# If Earth has a higher tilt

1. Sep 19, 2013

### willstaruss22

What would Earth be like with a 45 degree tilt?

2. Sep 19, 2013

### jfizzix

If Earth had a 45 degree tilt, everything north of 45 degrees (even Seattle, Washington) would technically be in the arctic circle, and everything south of 45 degrees would be in the antarctic circle (which surprisingly adds little more than the southern tips of south America and New Zealand). You could see the midnight sun in Paris on a summer day.

The weather at the poles would also be more extreme. The polar winters would be even harsher than they are now because for months at a time even more land and see would never see sunlight.

3. Sep 19, 2013

### jfizzix

south of 45 degrees south, that is...

4. Sep 20, 2013

### willem2

But you'll get a lot more sun at the poles on average and less in the tropics.
At the north pole you'll still get a half year of sun in the summer, but now it goes through an altitude of 45 degrees and not 23, so you'll get sin(45)/sin(23) = about 79% more sun on average.

5. Sep 20, 2013

### jfizzix

That's also true. Arctic summers could be extremely warm because of all the extra sun, and there would be more seasonal variation in the tropics (the equator would be at its coldest in the summer and the winter, though this is true now too)

6. Sep 20, 2013

### rbj

um, no, i don't think that is the case.

assuming that the Earth would continue to spin and continue to revolve around the sun, every spot on Earth would see the sun 50% of the time on average as each spot does now. this is not to say that some spots on Earth don't get a more direct hit from the sun at noon.

7. Sep 20, 2013

### SW VandeCarr

The angle of incidence is very important in terms of ground heating. The poles would experience a 45 degree angle of incidence at the summer solstice compared to the 23 degree maximum angle that actually occurs. Meanwhile the sub-solar point would dip to 45 N&S at the solstices meaning the angle of incidence at the equator at noon is 45 degrees at each solstice compared to the about 90-23= 67 degrees that actually occurs.

Last edited: Sep 20, 2013
8. Sep 21, 2013

### jackmell

9. Sep 21, 2013

### SW VandeCarr

While this is true, I think a 45 degree tilt would work against an ice age. The key to continental glaciation is a perennial snow pack. With the amount of insolation over the polar regions due to the sun circling at high angles (peaking at 45 degrees at the solstice), it's unlikely that significant winter snow could survive though the summer even with the other conditions preceding the last ice age. Your reference pointed out the importance of temperatures in July at 65 degrees N. Note the 45th parallel would correspond not only to the Arctic circle, but also the Tropic of Cancer in the northern hemisphere. The sub-solar point would be only 20 degrees south of the of the 65th parallel at the solstice.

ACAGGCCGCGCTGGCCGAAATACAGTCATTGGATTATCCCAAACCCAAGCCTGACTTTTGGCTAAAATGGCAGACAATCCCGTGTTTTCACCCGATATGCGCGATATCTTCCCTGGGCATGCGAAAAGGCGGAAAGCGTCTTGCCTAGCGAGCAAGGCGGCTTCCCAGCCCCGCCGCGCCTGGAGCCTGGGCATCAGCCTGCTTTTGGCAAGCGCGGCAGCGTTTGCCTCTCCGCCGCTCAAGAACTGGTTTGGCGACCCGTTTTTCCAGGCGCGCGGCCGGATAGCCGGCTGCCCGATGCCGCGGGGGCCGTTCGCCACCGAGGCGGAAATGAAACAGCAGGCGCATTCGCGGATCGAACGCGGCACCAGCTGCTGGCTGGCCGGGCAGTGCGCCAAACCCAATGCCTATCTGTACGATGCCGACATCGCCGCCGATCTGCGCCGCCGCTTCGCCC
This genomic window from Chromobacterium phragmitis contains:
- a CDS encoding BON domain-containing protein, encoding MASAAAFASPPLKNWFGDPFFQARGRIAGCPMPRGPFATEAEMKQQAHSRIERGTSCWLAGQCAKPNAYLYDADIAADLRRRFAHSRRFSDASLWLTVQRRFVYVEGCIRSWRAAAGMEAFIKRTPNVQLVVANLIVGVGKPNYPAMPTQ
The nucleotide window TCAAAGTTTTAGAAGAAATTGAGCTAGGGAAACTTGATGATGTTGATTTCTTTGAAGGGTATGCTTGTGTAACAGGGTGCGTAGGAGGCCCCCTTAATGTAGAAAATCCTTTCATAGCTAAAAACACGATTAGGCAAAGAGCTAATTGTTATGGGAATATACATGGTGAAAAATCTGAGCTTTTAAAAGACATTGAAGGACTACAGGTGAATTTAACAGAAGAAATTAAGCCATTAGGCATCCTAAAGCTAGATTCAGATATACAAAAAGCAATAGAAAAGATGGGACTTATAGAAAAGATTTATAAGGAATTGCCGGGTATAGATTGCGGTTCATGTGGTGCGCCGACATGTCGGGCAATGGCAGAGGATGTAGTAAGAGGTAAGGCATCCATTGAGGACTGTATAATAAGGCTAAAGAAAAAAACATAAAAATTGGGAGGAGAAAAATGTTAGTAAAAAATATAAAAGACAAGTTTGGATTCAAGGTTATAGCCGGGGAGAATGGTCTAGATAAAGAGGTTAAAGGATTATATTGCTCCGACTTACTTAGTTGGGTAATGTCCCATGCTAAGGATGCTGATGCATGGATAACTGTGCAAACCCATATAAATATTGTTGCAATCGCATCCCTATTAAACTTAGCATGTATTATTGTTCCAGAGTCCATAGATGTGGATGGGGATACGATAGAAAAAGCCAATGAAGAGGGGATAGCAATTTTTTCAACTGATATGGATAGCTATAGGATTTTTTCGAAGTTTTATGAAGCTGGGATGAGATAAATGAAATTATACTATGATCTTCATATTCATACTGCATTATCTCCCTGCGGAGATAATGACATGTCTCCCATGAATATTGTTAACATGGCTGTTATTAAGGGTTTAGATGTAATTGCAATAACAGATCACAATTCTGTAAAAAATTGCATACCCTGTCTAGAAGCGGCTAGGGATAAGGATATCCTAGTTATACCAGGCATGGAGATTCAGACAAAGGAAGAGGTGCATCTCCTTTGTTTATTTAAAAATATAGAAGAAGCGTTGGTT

I can't say an ice age would not occur, but the conditions at the outset of the Pleistocene glaciations were just sufficient to get the glaciers started with a 23 degree tilt according to the article you posted.

Last edited: Sep 21, 2013
10. Sep 25, 2013

### lpetrich

Extraordinary climates of Earth-like planets: three-dimensional climate simulations at extreme obliquity goes into a lot of detail, but mainly for the extreme case of 85d tilt. It also discusses simulations for 54d and 70d.

So one has to interpolate for the 45d case.

High-latitude summer temperatures go up as one might expect, and there is likely less persistent ice. Low-latitude temperatures go down, since the Sun is close to the zenith for less of the year.

I've found
[0807.4180] Habitable Climates: The Influence of Obliquity
Climate of an Earth-like Aquaplanet at High Obliquity
The chaotic obliquity of the planets

but they are more difficult to interpret.

11. Sep 27, 2013

### AgentSmith

Seasonal differences would be much greater. There would be repercussions for very long cycles of light intensity.